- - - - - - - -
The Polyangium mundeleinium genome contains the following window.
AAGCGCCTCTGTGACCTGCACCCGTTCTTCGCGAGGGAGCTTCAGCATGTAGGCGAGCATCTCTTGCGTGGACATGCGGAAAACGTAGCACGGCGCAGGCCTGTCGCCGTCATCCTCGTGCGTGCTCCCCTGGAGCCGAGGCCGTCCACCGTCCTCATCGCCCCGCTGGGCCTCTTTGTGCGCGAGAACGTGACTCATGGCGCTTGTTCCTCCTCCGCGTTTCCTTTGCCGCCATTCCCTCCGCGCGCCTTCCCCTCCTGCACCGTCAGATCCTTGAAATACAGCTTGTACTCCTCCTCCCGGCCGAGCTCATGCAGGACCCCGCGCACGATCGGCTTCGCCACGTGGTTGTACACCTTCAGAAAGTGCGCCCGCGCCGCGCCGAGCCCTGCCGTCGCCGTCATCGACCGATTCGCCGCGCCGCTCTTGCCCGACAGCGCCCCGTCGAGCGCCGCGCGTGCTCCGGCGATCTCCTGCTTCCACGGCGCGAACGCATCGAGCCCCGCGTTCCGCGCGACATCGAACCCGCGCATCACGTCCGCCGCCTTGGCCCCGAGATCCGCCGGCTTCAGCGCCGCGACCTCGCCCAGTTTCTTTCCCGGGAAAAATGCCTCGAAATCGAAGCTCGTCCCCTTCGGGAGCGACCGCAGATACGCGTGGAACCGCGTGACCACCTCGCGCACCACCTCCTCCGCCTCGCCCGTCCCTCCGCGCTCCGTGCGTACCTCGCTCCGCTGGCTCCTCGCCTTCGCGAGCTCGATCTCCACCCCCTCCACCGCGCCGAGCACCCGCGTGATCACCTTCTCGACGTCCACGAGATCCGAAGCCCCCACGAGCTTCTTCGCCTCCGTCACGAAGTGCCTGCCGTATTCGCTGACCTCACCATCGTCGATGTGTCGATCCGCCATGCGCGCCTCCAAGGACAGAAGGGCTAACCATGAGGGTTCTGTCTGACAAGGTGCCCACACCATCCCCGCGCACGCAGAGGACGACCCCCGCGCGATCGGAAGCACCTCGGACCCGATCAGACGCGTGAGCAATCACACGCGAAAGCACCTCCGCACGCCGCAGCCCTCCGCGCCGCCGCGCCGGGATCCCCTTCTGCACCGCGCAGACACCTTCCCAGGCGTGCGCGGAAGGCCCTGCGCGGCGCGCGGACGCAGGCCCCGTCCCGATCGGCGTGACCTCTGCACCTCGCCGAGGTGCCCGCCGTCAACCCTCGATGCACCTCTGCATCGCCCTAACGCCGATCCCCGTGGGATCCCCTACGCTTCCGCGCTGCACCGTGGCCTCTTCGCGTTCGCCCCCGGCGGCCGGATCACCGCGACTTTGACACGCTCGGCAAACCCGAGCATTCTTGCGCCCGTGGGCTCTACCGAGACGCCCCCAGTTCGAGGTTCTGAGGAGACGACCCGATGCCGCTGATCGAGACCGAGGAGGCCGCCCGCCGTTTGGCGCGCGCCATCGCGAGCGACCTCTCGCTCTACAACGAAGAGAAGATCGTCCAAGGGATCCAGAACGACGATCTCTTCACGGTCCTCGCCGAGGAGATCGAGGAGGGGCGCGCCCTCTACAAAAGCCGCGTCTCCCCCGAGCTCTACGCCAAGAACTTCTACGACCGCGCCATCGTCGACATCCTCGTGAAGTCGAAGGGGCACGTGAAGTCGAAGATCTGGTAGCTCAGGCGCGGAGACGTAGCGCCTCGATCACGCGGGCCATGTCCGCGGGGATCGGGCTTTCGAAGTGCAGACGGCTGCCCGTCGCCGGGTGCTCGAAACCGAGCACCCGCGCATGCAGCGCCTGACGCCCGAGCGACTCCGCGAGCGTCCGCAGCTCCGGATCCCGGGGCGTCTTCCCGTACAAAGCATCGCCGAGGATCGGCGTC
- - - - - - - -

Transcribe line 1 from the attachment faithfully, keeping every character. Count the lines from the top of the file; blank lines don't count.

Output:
The Polyangium mundeleinium genome contains the following window.